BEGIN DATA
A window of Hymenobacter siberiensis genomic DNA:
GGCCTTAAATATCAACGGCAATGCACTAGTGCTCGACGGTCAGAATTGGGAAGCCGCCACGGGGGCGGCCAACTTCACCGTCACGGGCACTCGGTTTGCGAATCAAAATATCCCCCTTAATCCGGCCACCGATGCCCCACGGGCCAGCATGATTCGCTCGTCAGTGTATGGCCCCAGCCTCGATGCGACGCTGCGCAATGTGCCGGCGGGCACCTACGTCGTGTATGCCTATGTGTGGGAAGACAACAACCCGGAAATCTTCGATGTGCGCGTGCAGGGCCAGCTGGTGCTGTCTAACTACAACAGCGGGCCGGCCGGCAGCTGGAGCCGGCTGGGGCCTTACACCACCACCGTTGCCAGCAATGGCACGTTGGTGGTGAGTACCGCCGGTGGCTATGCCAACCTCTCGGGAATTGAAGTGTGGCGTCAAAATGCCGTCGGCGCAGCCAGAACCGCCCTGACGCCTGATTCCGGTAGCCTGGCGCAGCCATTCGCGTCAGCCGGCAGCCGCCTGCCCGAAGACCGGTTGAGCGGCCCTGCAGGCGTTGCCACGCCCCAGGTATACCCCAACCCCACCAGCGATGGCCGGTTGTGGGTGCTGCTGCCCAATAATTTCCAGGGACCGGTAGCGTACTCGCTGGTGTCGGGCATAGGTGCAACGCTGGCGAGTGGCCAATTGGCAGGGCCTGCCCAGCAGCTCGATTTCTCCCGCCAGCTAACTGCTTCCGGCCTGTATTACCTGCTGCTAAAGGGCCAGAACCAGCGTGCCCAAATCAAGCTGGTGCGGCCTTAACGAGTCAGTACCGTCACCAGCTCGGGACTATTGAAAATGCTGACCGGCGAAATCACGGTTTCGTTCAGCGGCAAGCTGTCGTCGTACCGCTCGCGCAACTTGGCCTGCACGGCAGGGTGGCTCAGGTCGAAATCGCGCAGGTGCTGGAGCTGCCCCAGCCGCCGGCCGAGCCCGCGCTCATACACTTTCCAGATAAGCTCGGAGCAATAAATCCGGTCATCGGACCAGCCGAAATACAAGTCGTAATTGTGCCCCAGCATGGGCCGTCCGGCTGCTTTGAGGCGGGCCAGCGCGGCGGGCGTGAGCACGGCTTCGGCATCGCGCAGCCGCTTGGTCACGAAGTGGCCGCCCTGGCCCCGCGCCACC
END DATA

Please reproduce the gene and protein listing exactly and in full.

A window of Hymenobacter siberiensis genomic DNA:
GGCCTTAAATATCAACGGCAATGCACTAGTGCTCGACGGTCAGAATTGGGAAGCCGCCACGGGGGCGGCCAACTTCACCGTCACGGGCACTCGGTTTGCGAATCAAAATATCCCCCTTAATCCGGCCACCGATGCCCCACGGGCCAGCATGATTCGCTCGTCAGTGTATGGCCCCAGCCTCGATGCGACGCTGCGCAATGTGCCGGCGGGCACCTACGTCGTGTATGCCTATGTGTGGGAAGACAACAACCCGGAAATCTTCGATGTGCGCGTGCAGGGCCAGCTGGTGCTGTCTAACTACAACAGCGGGCCGGCCGGCAGCTGGAGCCGGCTGGGGCCTTACACCACCACCGTTGCCAGCAATGGCACGTTGGTGGTGAGTACCGCCGGTGGCTATGCCAACCTCTCGGGAATTGAAGTGTGGCGTCAAAATGCCGTCGGCGCAGCCAGAACCGCCCTGACGCCTGATTCCGGTAGCCTGGCGCAGCCATTCGCGTCAGCCGGCAGCCGCCTGCCCGAAGACCGGTTGAGCGGCCCTGCAGGCGTTGCCACGCCCCAGGTATACCCCAACCCCACCAGCGATGGCCGGTTGTGGGTGCTGCTGCCCAATAATTTCCAGGGACCGGTAGCGTACTCGCTGGTGTCGGGCATAGGTGCAACGCTGGCGAGTGGCCAATTGGCAGGGCCTGCCCAGCAGCTCGATTTCTCCCGCCAGCTAACTGCTTCCGGCCTGTATTACCTGCTGCTAAAGGGCCAGAACCAGCGTGCCCAAATCAAGCTGGTGCGGCCTTAACGAGTCAGTACCGTCACCAGCTCGGGACTATTGAAAATGCTGACCGGCGAAATCACGGTTTCGTTCAGCGGCAAGCTGTCGTCGTACCGCTCGCGCAACTTGGCCTGCACGGCAGGGTGGCTCAGGTCGAAATCGCGCAGGTGCTGGAGCTGCCCCAGCCGCCGGCCGAGCCCGCGCTCATACACTTTCCAGATAAGCTCGGAGCAATAAATCCGGTCATCGGACCAGCCGAAATACAAGTCGTAATTGTGCCCCAGCATGGGCCGTCCGGCTGCTTTGAGGCGGGCCAGCGCGGCGGGCGTGAGCACGGCTTCGGCATCGCGCAGCCGCTTGGTCACGAAGTGGCCGCCCTGGCCCCGCGCCACC